Atmosphere counts, and Lucerne Festival has it. It isn't just the setting - gorgeous though this is, with the city's fabulous new(ish) concert hall perched by the lake and its snow-capped mountain backdrop. It reminded me of Salzburg in the late 1960s - the era before that festival's effervescent spirit began to be stifled by record company dominance and a sclerotic approach to repertory.
Neither syndrome seems in danger of afflicting Lucerne, where enough mainstream programming to sell the top-price events (though you can get in cheaply too) is convincingly balanced by a well-planned strand of modern works. Both elements came together in two concerts given by the Cleveland Orchestra and its music director Franz Welser-Möst.
The festival's overall theme this year was "Sprache" (Language) - an idea broad enough, you could argue, hardly to be a theme at all. But at least it was relevant to the matchless interplay of plot and pace that is Verdi's Falstaff. The first few bars of the Clevelanders' concert performance were enough to show that, regarding the hall's much-hyped acoustic, it's all true.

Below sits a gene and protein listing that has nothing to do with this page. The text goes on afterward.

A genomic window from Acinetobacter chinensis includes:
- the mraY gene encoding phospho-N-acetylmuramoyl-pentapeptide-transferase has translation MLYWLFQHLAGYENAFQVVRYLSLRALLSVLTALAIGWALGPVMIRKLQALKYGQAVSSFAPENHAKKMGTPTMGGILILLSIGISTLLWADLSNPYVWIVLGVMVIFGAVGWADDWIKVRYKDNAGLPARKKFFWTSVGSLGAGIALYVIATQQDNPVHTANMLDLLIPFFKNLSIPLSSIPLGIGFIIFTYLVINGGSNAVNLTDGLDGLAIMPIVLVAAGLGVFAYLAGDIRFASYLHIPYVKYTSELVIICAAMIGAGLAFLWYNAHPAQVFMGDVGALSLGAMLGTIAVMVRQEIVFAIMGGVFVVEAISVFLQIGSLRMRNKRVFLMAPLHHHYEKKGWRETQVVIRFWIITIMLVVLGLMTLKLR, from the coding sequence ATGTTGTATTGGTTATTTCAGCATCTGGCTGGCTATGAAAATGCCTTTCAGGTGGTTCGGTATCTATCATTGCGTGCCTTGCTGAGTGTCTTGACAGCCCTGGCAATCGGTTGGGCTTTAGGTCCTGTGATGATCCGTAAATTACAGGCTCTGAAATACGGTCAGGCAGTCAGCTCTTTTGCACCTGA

The sound really is as beguiling as legend has it. Add in the authentic Cleveland brand of understated, ultra-virtuoso class, and every detail of Verdi's needlepoint scoring duly scintillated. Meanwhile, Welser-Möst's alert and supple command kept a deft hand on the tiller while allowing his cast time to enjoy themselves.
Next evening's programme was a mixed bag. Kaija Saariaho's Orion presented this Finnish composer's familiar assembly of massed, frosted-glass sonorities - immaculately wrought, and sympathetically written for orchestra and audience alike. The music's tone of over-generalised containment then seemed to transfer to Debussy's La Mer, where Welser-Möst's insistence on rushing most of the first movement ruined its relationship to the speedier second and third.
Far more memorable was the concert's first half, where Welser-Möst's touch with Mozart's "Prague" Symphony beautifully brought together grandeur and grace.
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